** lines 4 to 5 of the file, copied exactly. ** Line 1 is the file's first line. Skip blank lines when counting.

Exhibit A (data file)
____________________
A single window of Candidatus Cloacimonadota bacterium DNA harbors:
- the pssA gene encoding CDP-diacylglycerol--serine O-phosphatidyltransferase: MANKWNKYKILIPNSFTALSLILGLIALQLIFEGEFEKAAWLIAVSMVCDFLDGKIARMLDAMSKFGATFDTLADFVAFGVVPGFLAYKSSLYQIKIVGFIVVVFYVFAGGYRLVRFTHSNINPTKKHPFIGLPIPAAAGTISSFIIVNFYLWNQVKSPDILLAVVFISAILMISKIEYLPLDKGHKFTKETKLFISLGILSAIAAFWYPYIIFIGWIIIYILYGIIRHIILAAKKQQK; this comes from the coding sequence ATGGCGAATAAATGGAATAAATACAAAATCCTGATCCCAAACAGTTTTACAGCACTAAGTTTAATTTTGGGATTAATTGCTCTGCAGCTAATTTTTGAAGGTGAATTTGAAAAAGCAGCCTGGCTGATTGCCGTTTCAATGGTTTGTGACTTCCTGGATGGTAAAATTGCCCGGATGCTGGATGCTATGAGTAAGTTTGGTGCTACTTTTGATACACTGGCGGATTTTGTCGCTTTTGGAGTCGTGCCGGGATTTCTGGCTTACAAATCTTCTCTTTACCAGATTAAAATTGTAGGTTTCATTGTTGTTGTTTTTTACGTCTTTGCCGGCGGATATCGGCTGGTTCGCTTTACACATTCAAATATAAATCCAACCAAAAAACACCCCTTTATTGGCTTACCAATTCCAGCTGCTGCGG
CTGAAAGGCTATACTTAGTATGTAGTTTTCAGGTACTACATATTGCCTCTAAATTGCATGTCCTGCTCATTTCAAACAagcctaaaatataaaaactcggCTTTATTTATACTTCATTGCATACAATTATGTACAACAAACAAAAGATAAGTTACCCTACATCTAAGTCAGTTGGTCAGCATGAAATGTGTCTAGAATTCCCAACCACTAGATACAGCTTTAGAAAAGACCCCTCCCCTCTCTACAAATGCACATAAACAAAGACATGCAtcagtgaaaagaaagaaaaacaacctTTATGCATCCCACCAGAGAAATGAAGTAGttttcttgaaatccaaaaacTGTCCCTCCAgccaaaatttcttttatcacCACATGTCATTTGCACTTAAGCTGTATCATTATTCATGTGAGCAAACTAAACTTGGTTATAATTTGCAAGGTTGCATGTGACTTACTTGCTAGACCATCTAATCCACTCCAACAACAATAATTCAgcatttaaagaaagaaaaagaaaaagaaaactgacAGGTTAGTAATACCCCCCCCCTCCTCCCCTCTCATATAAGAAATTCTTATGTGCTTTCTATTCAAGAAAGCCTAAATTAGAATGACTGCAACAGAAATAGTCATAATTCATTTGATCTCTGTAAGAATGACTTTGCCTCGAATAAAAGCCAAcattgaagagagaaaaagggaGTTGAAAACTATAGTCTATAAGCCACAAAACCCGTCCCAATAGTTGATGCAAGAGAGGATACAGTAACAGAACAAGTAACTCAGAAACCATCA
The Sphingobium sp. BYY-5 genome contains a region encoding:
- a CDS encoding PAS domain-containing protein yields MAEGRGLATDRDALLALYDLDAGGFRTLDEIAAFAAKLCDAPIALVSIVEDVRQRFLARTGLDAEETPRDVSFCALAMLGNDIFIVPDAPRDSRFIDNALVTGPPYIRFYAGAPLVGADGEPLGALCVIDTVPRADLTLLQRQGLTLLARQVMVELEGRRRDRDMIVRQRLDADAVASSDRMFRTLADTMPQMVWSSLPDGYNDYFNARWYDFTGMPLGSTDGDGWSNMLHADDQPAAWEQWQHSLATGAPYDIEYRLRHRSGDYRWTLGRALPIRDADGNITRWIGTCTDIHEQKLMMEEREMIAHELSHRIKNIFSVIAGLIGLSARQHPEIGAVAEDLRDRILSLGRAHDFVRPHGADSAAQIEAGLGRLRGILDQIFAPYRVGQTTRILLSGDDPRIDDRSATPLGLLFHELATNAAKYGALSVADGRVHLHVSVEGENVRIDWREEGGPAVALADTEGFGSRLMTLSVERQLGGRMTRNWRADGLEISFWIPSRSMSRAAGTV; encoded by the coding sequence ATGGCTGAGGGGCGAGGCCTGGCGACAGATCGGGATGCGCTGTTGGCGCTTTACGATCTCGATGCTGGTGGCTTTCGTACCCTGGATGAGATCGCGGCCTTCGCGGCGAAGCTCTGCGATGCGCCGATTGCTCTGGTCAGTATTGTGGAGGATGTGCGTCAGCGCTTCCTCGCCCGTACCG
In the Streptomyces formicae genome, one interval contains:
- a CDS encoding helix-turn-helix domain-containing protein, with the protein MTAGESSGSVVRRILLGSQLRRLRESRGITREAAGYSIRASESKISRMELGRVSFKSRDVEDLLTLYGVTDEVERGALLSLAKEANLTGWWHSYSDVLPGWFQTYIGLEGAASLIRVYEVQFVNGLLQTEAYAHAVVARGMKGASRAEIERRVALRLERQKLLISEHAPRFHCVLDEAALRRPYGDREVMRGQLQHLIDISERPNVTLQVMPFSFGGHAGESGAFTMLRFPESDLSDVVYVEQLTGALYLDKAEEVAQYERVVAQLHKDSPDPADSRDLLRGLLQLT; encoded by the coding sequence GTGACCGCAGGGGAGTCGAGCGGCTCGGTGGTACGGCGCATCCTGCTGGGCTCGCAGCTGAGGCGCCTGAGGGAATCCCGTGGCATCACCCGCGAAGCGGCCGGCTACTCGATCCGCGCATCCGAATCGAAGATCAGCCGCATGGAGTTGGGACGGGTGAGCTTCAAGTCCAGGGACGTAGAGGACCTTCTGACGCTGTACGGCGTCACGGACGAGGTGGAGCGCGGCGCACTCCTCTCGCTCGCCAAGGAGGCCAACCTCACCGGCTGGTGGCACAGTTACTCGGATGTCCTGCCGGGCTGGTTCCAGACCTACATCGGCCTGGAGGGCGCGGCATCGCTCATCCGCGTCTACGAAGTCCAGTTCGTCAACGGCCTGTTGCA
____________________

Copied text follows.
The Sphingobium sp. BYY-5 genome contains a region encoding:
- a CDS encoding PAS domain-containing protein yields MAEGRGLATDRDALLALYDLDAGGFRTLDEIAAFAAKLCDAPIALVSIVEDVRQRFLARTGLDAEETPRDVSFCALAMLGNDIFIVPDAPRDSRFIDNALVTGPPYIRFYAGAPLVGADGEPLGALCVIDTVPRADLTLLQRQGLTLLARQVMVELEGRRRDRDMIVRQRLDADAVASSDRMFRTLADTMPQMVWSSLPDGYNDYFNARWYDFTGMPLGSTDGDGWSNMLHADDQPAAWEQWQHSLATGAPYDIEYRLRHRSGDYRWTLGRALPIRDADGNITRWIGTCTDIHEQKLMMEEREMIAHELSHRIKNIFSVIAGLIGLSARQHPEIGAVAEDLRDRILSLGRAHDFVRPHGADSAAQIEAGLGRLRGILDQIFAPYRVGQTTRILLSGDDPRIDDRSATPLGLLFHELATNAAKYGALSVADGRVHLHVSVEGENVRIDWREEGGPAVALADTEGFGSRLMTLSVERQLGGRMTRNWRADGLEISFWIPSRSMSRAAGTV; encoded by the coding sequence ATGGCTGAGGGGCGAGGCCTGGCGACAGATCGGGATGCGCTGTTGGCGCTTTACGATCTCGATGCTGGTGGCTTTCGTACCCTGGATGAGATCGCGGCCTTCGCGGCGAAGCTCTGCGATGCGCCGATTGCTCTGGTCAGTATTGTGGAGGATGTGCGTCAGCGCTTCCTCGCCCGTACCG